UNEA 1 adopted resolutions on a large range of global environmental issues, including illegal wildlife trade, chemicals and waste, a UN system wide strategy, the science policy interface, marine litter, air quality, eco-system based adaptation, and alternative approaches to green economy, as well as on the programme of work and budget for UNEP for 2014-15 and 2016-17.
In the High Level Segment, Ministers debated Sustainable Development Goals and the Post-2015 Development Agenda, including sustainable consumption and production, and had a dialogue on illegal trade in wildlife.
The outcome of the High Level Segment discussions is reflected in an agreed Ministerial Outcome Document.
The EU participates alongside its Member States in the meetings of the UN Environment Assembly in line with UNGA Resolution A/65/276. The EU, represented through the EU Delegation in Nairobi, is also a member of the Committee of Permanent Representatives at UNEP.
Further information and documents relating to the UN Environment Assembly can be found here.
3. European Commission and UN Cooperation on the Environment
The European Commission and UNEP entered into a more structured cooperation in 2004 with the signature of a Memorandum of Understanding (MoU). This MoU is implemented through an annual Policy Dialogue in the form of a High Level Meeting. The Policy Dialogue is underpinned by technical and financial cooperation. The MoU was revised in June 2014, and an Annex is currently being developed to specify the specific areas for cooperation.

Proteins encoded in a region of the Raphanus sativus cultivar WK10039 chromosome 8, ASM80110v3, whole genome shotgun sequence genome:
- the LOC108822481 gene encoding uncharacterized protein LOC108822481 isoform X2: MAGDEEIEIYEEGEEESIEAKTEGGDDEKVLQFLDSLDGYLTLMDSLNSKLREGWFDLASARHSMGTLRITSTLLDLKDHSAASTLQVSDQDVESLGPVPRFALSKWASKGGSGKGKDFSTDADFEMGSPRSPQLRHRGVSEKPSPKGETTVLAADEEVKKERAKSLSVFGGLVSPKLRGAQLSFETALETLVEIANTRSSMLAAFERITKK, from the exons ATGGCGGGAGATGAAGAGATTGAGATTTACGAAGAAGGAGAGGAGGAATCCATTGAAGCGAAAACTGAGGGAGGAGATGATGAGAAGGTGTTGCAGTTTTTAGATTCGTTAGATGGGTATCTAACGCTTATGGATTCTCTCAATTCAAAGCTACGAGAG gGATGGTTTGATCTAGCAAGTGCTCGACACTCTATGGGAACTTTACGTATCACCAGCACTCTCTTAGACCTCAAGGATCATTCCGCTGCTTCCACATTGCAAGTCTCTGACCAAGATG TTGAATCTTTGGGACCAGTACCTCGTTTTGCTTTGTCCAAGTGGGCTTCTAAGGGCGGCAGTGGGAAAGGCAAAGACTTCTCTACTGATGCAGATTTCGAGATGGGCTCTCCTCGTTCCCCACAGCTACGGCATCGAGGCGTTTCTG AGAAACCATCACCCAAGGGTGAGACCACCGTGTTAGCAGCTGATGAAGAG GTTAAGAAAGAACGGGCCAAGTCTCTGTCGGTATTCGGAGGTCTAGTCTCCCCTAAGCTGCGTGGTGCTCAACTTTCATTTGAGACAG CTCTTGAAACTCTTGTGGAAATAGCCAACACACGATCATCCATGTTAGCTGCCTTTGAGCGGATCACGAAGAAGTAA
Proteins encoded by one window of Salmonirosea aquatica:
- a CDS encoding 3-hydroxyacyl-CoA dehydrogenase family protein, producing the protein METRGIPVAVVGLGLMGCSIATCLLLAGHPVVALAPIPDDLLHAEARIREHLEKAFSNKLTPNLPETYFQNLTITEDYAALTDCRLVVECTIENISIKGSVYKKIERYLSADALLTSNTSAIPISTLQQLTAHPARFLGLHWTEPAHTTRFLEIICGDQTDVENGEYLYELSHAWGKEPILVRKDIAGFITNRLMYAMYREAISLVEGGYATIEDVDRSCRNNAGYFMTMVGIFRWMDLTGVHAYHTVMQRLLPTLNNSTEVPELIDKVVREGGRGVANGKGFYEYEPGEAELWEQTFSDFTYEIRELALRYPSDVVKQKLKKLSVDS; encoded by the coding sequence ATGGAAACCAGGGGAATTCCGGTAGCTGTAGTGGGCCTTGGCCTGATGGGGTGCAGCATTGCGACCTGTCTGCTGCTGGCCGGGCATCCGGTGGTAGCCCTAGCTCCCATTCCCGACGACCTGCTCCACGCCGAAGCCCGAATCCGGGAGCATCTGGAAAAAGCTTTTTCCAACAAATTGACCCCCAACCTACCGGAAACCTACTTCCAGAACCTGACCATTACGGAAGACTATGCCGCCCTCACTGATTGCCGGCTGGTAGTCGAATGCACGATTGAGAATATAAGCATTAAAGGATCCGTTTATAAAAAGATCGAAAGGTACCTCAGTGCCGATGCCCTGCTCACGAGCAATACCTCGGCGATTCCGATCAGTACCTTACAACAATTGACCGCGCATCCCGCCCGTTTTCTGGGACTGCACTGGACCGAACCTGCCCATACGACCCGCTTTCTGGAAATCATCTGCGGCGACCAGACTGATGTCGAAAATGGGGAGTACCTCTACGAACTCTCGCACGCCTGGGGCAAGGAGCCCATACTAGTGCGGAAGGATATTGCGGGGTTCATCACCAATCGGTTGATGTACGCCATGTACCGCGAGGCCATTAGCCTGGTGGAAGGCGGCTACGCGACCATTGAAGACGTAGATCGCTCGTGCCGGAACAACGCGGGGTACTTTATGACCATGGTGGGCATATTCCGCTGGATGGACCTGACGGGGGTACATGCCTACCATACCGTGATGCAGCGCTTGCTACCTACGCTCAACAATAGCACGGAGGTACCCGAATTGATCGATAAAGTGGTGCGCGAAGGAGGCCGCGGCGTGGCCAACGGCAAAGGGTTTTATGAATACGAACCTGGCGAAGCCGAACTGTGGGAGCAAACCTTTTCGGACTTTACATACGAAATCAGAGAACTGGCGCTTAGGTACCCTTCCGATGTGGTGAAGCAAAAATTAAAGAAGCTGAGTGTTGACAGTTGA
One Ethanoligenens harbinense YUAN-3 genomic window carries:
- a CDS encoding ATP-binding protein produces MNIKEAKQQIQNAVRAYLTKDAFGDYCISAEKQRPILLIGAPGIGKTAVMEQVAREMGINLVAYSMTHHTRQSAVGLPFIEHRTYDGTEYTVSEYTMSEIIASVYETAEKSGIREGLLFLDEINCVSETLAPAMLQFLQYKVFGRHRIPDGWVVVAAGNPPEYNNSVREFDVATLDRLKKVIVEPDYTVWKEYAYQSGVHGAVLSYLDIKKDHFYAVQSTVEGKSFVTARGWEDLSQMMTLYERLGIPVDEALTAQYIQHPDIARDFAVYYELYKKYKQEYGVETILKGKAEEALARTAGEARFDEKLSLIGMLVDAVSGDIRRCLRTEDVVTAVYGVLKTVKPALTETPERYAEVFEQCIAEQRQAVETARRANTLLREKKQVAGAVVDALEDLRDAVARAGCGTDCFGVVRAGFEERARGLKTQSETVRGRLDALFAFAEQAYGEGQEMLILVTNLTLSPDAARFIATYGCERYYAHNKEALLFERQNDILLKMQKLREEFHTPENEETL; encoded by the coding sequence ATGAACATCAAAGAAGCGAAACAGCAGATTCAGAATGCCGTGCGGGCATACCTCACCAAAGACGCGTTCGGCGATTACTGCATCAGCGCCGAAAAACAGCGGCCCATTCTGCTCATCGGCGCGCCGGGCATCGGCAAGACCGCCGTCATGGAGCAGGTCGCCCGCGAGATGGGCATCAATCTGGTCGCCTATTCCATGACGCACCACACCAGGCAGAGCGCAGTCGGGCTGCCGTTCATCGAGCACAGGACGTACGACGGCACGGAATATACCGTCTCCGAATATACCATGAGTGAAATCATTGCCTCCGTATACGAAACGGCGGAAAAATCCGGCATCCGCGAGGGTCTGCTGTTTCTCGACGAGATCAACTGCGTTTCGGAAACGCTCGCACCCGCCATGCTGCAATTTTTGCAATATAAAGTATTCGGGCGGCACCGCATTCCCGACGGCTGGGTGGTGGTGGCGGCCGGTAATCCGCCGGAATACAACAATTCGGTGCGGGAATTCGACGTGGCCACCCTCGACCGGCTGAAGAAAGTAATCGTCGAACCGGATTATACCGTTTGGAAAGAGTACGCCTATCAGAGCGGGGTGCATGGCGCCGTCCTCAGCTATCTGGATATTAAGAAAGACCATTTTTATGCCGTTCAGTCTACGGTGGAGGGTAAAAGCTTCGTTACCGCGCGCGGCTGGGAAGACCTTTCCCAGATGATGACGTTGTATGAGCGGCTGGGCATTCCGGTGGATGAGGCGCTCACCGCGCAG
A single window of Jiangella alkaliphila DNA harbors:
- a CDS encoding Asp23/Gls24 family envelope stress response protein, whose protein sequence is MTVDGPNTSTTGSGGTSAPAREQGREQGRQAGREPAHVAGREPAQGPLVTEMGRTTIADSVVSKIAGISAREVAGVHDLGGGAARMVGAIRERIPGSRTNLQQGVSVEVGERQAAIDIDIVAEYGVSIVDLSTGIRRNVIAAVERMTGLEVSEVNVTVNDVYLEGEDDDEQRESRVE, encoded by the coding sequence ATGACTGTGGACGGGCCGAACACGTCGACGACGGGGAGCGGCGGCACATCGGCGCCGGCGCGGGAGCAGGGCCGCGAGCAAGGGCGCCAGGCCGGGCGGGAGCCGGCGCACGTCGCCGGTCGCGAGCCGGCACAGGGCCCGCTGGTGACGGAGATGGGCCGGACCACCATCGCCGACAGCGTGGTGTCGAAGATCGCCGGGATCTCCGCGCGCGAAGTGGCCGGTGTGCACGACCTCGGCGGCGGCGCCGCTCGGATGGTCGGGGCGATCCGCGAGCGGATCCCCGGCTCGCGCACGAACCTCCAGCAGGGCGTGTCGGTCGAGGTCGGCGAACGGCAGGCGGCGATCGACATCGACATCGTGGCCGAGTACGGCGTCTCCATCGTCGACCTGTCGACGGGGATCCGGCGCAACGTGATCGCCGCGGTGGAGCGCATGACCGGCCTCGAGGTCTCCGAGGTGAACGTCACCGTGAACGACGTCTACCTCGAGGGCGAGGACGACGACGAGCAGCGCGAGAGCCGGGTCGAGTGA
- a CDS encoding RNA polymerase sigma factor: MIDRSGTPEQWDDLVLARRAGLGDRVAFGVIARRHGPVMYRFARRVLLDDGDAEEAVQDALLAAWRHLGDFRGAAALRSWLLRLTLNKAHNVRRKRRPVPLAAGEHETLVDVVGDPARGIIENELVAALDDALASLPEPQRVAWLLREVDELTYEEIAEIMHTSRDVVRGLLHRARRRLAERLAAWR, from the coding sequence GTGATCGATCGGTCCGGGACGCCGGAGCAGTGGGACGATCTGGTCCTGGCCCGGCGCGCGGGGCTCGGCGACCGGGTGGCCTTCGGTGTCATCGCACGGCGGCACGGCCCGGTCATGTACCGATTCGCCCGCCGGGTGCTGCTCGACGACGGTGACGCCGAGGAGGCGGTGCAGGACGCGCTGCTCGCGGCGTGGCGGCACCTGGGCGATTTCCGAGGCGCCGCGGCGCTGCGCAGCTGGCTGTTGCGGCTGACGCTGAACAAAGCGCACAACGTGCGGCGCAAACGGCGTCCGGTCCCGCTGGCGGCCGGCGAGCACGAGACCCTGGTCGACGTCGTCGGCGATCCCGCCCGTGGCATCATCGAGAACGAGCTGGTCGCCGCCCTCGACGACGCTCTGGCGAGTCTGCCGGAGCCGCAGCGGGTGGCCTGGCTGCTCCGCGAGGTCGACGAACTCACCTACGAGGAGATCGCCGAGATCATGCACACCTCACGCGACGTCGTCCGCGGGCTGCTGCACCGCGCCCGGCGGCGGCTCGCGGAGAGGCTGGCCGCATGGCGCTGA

See Press release.
In terms of financial cooperation, the EU is UNEP's main supporter for voluntary contributions to its work programme, mainly from the EU's research & innovation and from development cooperation programmes. This includes support for actions at global and regional level in areas of common interest such as: transforming environmental governance, resource efficiency and green economy, sound management of chemicals and wastes, ecosystems services and natural capital, as well as the science-policy interface. Strategic cooperation agreements were signed between UNEP and the Commission in 2011 and 2014 for over €75 million to support the work of UNEP and UNEP-administered Multilateral Environmental Agreements (e.g. biodiversity, chemicals, and waste conventions). This cooperation is part of the EU's thematic programme for environment and natural resources (2011-2013) and the global public goods and challenges (2014-2017) of the development cooperation instrument.
3. Links on the general relations between the EU and the UN
There is a comprehensive website on the EU at the UN, This contains extensive links, a description of EU policies at the UN, EU Statements, EU priorities for each General Assembly, EU publications on UN issues, etc. Specific information about the European Commission's environmental policy of global relevance, statements and speeches on the environment and sustainable development can be found the above-mentioned website.
The European External Action Service (EEAS) has created a webpage on the EU's relations with the UN, including an overview of relations between the two bodies, useful links and publication.